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This large dabbling duck breeds in a variety of North American wetlands, including freshwater wetlands created by beaver (Castor canadensis); brooks lined by speckled alder (Alnus incana); lakes, ponds, and bogs throughout mixed hardwood and boreal forests; and salt marshes. Postmolting males, females, and fledged young assemble near breeding areas in early September. Southward movements of migrants begin in September to early October, depending on latitude, and individuals travel overland or follow major rivers and the Atlantic Coast to reach wintering sites in coastal marshes from Nova Scotia to the mid-Atlantic states. Migrants eat seeds, foliage, and tubers of aquatic plants and seeds and fruits of terrestrial species, a variety of invertebrates, agricultural grains, and occasionally fish and amphibians.
This duck begins nesting in February in southern parts of its range, but often not until late May in northern parts. Most pairs form, or re-form, pair bonds annually in winter, many by December, and males defend territories until their mates reach mid-incubation. Nest sites are abundant and variable, and nests usually are well concealed and on the ground, often in uplands. Only females incubate. Ducklings hatch together within a few hours; after they dry, females lead broods to rearing areas where abundant invertebrates and vegetative cover can be found.
Land-use changes, including drainage in southern Ontario associated with agriculture, deforestation, and urbanization, have altered historical inland and coastal breeding habitats. Winter habitats have been degraded and destroyed by human activities in the Chesapeake Bay and within many mid-Atlantic states. Corresponding with these changes has been a long-term decline in winter populations of American Black Ducks from about 800,000 in the 1950s to 300,000 in the 1990s. The population, which has been the primary source of ducks for hunters in most states and provinces of eastern North America, has been heavily exploited (Wright 1947). A key action that stopped this population decline was a lawsuit brought by the Humane Society of the U.S. et al. (1982), which led to severe restrictions (30-day season, 1 bird per day limit) on harvest of American Black Ducks in 1983 in the United States and later modest restrictions in Canada. The breeding population increased during the next 15 years.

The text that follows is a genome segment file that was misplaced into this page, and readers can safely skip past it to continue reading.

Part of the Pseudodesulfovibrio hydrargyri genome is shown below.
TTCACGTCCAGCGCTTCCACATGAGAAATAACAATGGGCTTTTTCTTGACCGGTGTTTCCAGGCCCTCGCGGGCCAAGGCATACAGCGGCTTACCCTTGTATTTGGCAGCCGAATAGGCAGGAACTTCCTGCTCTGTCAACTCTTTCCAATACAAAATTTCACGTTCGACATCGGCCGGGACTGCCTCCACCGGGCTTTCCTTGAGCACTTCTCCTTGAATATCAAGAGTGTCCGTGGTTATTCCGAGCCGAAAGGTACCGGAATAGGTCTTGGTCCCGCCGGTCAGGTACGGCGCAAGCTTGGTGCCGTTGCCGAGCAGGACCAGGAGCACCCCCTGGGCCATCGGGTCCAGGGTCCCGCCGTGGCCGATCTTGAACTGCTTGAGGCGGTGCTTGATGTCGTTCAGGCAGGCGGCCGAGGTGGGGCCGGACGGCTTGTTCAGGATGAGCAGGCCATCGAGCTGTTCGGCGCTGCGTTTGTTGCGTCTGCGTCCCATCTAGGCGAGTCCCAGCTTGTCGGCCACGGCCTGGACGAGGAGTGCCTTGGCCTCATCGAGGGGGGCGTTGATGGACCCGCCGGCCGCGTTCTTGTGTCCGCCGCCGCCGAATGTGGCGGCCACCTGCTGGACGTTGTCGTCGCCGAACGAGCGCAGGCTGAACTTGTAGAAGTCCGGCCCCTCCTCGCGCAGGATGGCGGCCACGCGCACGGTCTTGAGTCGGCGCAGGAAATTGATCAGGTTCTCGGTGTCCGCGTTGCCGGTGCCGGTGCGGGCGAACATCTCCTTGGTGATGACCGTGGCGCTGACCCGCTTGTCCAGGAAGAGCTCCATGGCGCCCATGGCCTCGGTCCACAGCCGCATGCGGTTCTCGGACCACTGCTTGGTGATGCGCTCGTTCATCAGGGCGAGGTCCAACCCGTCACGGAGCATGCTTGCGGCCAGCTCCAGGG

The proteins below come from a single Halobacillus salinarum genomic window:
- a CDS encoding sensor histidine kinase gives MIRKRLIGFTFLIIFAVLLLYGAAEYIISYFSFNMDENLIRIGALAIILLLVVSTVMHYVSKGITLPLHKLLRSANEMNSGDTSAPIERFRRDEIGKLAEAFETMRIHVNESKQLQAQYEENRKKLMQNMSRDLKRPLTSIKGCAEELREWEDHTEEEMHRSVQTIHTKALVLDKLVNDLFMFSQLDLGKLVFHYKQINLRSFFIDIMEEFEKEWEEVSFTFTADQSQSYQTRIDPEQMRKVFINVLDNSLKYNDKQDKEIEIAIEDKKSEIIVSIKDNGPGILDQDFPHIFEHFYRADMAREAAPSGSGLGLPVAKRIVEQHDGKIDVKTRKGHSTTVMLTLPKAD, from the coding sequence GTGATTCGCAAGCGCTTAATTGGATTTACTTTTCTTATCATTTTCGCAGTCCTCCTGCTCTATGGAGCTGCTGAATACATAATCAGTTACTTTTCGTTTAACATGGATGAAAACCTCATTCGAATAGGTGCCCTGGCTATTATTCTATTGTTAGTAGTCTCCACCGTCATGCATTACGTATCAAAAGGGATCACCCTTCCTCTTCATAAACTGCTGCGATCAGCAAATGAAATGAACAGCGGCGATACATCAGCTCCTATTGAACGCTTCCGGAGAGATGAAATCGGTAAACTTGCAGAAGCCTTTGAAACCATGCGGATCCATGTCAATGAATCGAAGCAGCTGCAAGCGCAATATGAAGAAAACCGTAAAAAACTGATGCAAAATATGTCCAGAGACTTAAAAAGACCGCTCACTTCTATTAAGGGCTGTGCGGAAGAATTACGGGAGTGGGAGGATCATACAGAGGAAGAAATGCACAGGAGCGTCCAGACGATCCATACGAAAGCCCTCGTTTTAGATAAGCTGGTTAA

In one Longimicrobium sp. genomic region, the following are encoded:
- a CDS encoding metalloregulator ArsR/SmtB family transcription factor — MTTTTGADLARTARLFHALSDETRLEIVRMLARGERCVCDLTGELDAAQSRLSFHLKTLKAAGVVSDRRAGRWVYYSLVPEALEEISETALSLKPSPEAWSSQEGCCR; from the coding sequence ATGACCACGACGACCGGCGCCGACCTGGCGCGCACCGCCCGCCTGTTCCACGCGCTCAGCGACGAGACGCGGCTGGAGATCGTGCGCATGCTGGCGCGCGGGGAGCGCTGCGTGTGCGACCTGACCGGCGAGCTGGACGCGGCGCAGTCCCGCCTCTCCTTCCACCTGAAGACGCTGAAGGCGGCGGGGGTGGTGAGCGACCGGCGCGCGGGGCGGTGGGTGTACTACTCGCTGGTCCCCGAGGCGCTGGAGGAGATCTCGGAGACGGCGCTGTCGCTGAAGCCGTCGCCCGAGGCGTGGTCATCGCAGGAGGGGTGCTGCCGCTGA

As an intensively hunted duck of management concern, this species has been well studied, although gaps remain in our knowledge of it. Its breeding ecology has been studied in Maryland (Stotts and Davis 1960), Vermont and Maine (Coulter and Miller 1968), and Quebec (Reed 1970); molting in Labrador (Bowman 1987); and fall staging in Ohio (Robb 1997), Quebec, Nova Scotia, and Vermont (JRL). Controversy regarding the effects of hunting on population declines of this species is described in Blandin 1982, Grandy 1983, and Francis et al. 1998; possible effects of interactions with the Mallard (Anas platyrhynchos) in Johnsgard 1960a and Ankney et al. 1987 . These issues were also discussed in 2 symposia: Barske 1968 and Kehoe 1997 .
Longcore, Jerry R., Daniel G. Mcauley, Gary R. Hepp and Judith M. Rhymer. 2000. American Black Duck (Anas rubripes), The Birds of North America Online (A. Poole, Ed.). Ithaca: Cornell Lab of Ornithology; Retrieved from the Birds of North America Online: http://bna.birds.cornell.edu/bna/species/481